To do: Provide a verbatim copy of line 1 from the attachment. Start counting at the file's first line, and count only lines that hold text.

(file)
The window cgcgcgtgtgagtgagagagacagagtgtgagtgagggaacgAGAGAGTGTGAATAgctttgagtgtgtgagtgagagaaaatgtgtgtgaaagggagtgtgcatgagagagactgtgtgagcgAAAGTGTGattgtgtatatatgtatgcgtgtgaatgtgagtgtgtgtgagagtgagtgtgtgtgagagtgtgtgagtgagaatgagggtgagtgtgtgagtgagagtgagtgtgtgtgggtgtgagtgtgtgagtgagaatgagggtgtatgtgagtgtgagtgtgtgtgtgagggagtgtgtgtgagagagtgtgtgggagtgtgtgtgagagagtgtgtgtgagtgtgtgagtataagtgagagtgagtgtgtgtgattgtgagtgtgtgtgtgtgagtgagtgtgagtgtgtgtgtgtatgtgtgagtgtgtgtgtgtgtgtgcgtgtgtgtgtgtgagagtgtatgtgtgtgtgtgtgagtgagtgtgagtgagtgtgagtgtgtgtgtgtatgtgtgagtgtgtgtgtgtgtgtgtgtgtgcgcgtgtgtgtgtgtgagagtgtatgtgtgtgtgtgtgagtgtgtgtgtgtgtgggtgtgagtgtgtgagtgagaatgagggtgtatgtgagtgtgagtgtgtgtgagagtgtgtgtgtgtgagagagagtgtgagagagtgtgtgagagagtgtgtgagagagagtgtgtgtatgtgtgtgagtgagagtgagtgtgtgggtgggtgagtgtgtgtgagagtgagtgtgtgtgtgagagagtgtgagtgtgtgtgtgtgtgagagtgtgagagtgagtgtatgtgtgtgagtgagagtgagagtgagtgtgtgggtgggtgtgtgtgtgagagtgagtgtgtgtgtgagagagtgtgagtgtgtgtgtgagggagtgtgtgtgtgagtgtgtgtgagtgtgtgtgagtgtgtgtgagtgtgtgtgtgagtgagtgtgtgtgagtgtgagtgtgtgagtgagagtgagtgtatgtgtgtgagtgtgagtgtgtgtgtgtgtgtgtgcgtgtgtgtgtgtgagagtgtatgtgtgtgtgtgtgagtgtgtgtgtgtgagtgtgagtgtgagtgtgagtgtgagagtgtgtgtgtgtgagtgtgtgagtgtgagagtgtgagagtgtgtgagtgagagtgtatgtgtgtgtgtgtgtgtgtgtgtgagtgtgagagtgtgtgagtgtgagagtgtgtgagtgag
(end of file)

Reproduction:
The window cgcgcgtgtgagtgagagagacagagtgtgagtgagggaacgAGAGAGTGTGAATAgctttgagtgtgtgagtgagagaaaatgtgtgtgaaagggagtgtgcatgagagagactgtgtgagcgAAAGTGTGattgtgtatatatgtatgcgtgtgaatgtgagtgtgtgtgagagtgagtgtgtgtgagagtgtgtgagtgagaatgagggtgagtgtgtgagtgagagtgagtgtgtgtgggtgtgagtgtgtgagtgagaatgagggtgtatgtgagtgtgagtgtgtgtgtgagggagtgtgtgtgagagagtgtgtgggagtgtgtgtgagagagtgtgtgtgagtgtgtgagtataagtgagagtgagtgtgtgtgattgtgagtgtgtgtgtgtgagtgagtgtgagtgtgtgtgtgtatgtgtgagtgtgtgtgtgtgtgtgcgtgtgtgtgtgtgagagtgtatgtgtgtgtgtgtgagtgagtgtgagtgagtgtgagtgtgtgtgtgtatgtgtgagtgtgtgtgtgtgtgtgtgtgtgcgcgtgtgtgtgtgtgagagtgtatgtgtgtgtgtgtgagtgtgtgtgtgtgtgggtgtgagtgtgtgagtgagaatgagggtgtatgtgagtgtgagtgtgtgtgagagtgtgtgtgtgtgagagagagtgtgagagagtgtgtgagagagtgtgtgagagagagtgtgtgtatgtgtgtgagtgagagtgagtgtgtgggtgggtgagtgtgtgtgagagtgagtgtgtgtgtgagagagtgtgagtgtgtgtgtgtgtgagagtgtgagagtgagtgtatgtgtgtgagtgagagtgagagtgagtgtgtgggtgggtgtgtgtgtgagagtgagtgtgtgtgtgagagagtgtgagtgtgtgtgtgagggagtgtgtgtgtgagtgtgtgtgagtgtgtgtgagtgtgtgtgagtgtgtgtgtgagtgagtgtgtgtgagtgtgagtgtgtgagtgagagtgagtgtatgtgtgtgagtgtgagtgtgtgtgtgtgtgtgtgcgtgtgtgtgtgtgagagtgtatgtgtgtgtgtgtgagtgtgtgtgtgtgagtgtgagtgtgagtgtgagtgtgagagtgtgtgtgtgtgagtgtgtgagtgtgagagtgtgagagtgtgtgagtgagagtgtatgtgtgtgtgtgtgtgtgtgtgtgagtgtgagagtgtgtgagtgtgagagtgtgtgagtgag